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Re: Burger threat to Sherlock home
Dear Don, Perhaps a note to the Edinburgh City Council
may be of more effectiveness than a letter to me.
At 06:33 PM 1/31/00 -0700, you wrote:
>Bedamned the burgers! Save the house!
>Myra Perala wrote:
>> Dear Members of the SInclair list,
>> Interested in come current happenings in Edinburgh and history
>> in the making?
>> Do you want to speak to the Edinburgh city fathers?
>> >>Date: Mon, 31 Jan 2000 11:08:37 EST
>> >>Subject: [McLibel] Burger threat to Sherlock home
>> >>Reply-To: firstname.lastname@example.org
>> >>Burger threat to Sherlock home
>> >>Gerard Seenan
>> >>Monday December 06 1999
>> >>The Guardian
>> It is, perhaps, the greatest challenge facing Sherlock
>> Holmes enthusiasts since the fictional hero had his fateful meeting with
>> Moriarty at the Reichenbach Falls. Fans of
>> Sir Arthur Conan Doyle have only weeks to rescue a crucial
>> piece of the literary giant's history from a new nemesis: McDonald's.
>> >>Already a worldwide alliance has formed to save the oldest surviving home
>> of the consulting detective's creator from
>> being demolished to make way for a 95-seat burger restaurant.
>> >>Conan Doyle's birthplace in Edinburgh was torn down to
>> make way for a huge roundabout and his second home was
>> converted into a ladies' toilet, so Liberton Bank House on
>> the outskirts of the city is the writer's oldest intact home.
>> When he lived there as a child in the 1860s, the house was surrounded by
>> farmland and streams. But now it is bordered
>> by a shopping centre and car park, and the owners of the
>> land want to sell it off to make way for further retail
>> An application to demolish the house has been made to
>> Edinburgh city council on behalf of McDonald's and is due
>> to be considered early next year, but Conan Doyle
>> enthusiasts have already begun a campaign to save the house.
>> Allen Simpson, a former curator of the Royal Museums of
>> Scotland, is heading the campaign to rescue the home of the literary son
>> Edinburgh is often accused of neglecting.
>> "Sometimes Edinburgh has a bit too much history, and we are
>> a bit blasé about what we keep and what we don't,"
>> he says. "I think it is important that it is not demolished,
>> and it would be nice if it could be retained as a private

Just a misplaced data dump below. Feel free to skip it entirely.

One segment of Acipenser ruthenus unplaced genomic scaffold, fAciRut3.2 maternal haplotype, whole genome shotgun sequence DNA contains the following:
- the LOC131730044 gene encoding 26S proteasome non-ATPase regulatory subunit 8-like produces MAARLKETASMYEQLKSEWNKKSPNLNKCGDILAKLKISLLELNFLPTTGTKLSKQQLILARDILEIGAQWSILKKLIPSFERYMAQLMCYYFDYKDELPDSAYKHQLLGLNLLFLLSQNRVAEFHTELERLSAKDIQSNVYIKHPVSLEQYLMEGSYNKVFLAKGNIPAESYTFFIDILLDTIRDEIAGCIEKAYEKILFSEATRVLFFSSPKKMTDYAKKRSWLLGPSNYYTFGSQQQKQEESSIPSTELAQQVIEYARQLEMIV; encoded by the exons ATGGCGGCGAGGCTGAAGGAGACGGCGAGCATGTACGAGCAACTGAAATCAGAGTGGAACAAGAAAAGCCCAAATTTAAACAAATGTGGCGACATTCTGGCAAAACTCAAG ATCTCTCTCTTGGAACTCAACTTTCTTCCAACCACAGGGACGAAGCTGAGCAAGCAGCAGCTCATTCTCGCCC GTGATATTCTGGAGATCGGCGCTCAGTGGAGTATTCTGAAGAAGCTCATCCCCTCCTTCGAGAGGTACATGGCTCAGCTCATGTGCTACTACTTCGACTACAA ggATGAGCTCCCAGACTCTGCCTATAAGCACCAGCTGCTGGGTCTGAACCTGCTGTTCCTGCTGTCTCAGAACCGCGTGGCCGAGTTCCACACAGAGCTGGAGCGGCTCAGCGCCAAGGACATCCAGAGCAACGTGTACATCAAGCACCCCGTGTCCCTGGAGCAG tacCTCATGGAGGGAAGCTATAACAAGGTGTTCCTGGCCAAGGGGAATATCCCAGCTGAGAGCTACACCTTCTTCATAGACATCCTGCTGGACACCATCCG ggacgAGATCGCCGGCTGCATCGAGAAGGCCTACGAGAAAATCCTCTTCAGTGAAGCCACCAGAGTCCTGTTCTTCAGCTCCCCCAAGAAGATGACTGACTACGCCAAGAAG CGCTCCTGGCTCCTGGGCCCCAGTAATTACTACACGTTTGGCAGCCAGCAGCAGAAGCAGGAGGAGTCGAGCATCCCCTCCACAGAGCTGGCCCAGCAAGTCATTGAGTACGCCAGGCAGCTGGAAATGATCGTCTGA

>> McDonald's, however, is in no mood for compromise. A
>> spokesman for company said the application was at a late
>> stage and there were no plans to withdraw it. "The
>> various Conan Doyle groups have known since the house was
>> delisted in 1997 and put up for sale that, because of its proximity to the
>> shopping centre, retail outlets would be interested," he added.
>> Edinburgh city council says the views of the protesters
>> will be taken into account, but the application has not yet reached
>> committee stage and it is too early to give any
>> indication of what the likely outcome will be.
>> Owen Dudley Edwards, Conan Doyle's biographer, accuses
>> the council of being prepared to sell its heritage for the
>> price of a hamburger. "There is a certain symbolism, shall we
>> say, that in this day and age the home where one of Scotland's greatest
>> creative writers found his early inspiration is to be
>> knocked down to make way for a burger chain," he says.
>> Conan Doyle was sent to live at Liberton Bank House between
>> 1863 and 1867, to escape the ravages of his alcoholic father.
>> The house was owned by Mary Burton, sister of the historian
>> John Hill Burton, whom Mr Dudley Edwards believed introduced
>> the young Conan Doyle to the world of books, in particular,
>> those of Sir Walter Scott.
>> Conan Doyle left the house to attend a Roman Catholic boarding school in
>> England and did not return to Edinburgh until he
>> went to medical school there. After graduating in 1881, he
>> headed for Portsmouth and lived in various towns in the south
>> of England.
>> Although he is most commonly associated with London, he had
>> only a passing association with the city - he claimed never to have set
>> foot in Baker Street. But the Sherlock Holmes museum
>> in London attracts around 120,000 visitors each year, while Edinburgh has
>> almost nothing to whet the tourist appetite for Conan Doyle.
>> "We have far too readily allowed the impression go unchecked
>> that because he invented a famous English character, he was a famous
>> English writer," says Mr Dudley Edwards. "He was a very Scottish writer and
>> he kept his Scottish accent until the day
>> he died. Scotland should make more of him and saving this house would be
>> the first step."
>> Copyright Guardian Media Group plc.
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